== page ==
He crunched the numbers, considered how much power a specific engine would need, how to deal with the heat produced, and how you’d harness the energy to propel the virtual rocket further. “That was superfun, which might be a supernerdy statement, but you know.”
In the end, he built out 13 different engine concepts, including fusion engines—like The Expanse‘s Epstein drive is theorized to be—fission engines, and antimatter rockets.
Though we don’t yet have the technology to implement these specific-impulse demons, there is some real world value in being able to simulate advanced engines in a low-stakes environment. In fact, it’s such a great sandbox that engineers at SpaceX and the Jet Propulsion Laboratory have used Kerbal graphics in their presentations. In 2018, NASA released Open MCT, a telemetry data visualization software designed for operating spacecraft, to the public on Github. It’s costly and time-consuming to test these systems on real spacecraft, so some participants ran their programs through Kerbal instead.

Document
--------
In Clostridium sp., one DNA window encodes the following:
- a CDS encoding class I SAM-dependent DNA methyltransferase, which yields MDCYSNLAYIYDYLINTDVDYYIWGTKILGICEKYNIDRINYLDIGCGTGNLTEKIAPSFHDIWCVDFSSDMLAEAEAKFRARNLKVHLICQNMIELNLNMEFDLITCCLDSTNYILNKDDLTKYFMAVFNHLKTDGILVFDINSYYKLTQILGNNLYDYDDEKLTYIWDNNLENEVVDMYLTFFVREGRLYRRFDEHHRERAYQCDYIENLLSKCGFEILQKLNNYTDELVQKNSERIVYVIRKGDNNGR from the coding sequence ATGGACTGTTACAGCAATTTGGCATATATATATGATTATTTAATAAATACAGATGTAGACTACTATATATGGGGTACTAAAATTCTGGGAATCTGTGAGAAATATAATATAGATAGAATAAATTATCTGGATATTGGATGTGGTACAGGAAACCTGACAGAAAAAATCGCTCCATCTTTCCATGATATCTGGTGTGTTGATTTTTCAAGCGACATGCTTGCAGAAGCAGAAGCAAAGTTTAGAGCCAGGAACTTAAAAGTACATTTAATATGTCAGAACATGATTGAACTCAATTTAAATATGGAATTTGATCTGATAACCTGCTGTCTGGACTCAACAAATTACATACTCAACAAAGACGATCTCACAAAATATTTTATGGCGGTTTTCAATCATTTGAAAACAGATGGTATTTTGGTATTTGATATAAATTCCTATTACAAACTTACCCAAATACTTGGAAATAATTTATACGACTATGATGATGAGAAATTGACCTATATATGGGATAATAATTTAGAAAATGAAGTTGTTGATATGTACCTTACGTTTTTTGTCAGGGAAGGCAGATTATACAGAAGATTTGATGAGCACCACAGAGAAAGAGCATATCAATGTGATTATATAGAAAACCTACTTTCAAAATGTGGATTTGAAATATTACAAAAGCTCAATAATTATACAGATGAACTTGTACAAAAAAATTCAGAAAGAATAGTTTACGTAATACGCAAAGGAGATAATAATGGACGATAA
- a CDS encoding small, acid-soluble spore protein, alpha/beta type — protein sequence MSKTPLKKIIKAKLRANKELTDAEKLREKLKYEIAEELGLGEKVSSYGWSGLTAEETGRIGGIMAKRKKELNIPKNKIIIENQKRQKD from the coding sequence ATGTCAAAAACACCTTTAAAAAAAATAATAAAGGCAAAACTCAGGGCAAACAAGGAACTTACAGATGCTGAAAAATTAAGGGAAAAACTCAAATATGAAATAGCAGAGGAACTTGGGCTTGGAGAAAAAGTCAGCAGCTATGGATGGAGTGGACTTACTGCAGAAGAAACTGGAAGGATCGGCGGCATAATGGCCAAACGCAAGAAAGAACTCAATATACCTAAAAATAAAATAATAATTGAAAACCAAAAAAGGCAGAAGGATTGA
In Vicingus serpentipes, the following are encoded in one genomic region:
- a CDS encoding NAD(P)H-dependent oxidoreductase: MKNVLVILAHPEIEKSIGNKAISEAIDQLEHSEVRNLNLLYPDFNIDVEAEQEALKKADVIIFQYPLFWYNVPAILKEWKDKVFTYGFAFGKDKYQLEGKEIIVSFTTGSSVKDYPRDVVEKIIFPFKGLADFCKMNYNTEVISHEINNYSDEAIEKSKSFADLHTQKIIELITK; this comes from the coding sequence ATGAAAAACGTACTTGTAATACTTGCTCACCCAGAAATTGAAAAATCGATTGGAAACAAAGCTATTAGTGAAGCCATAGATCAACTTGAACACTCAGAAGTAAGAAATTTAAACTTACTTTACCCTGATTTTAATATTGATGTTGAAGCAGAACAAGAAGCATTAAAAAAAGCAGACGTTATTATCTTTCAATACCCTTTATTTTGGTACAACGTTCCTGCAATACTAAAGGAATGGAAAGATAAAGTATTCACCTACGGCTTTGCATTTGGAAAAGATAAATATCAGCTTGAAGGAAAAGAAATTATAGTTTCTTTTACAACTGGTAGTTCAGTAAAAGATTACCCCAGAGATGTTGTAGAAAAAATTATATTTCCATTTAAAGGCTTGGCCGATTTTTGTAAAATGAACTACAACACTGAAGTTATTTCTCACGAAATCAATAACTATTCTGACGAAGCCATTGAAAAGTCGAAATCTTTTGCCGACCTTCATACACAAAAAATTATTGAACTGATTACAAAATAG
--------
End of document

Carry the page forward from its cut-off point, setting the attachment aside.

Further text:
For Sumontro Sinha, an aerospace engineer and fusion researcher at the Propulsion Research Lab at the University of Alabama in Huntsville, Kerbal is the go-to for testing out new ideas and training new engineers.
“Instead of Powerpoint slides and pages of equations, just make the ship and see how it works,” he says. “If it works in Kerbal, then it has a good chance of working in real life.”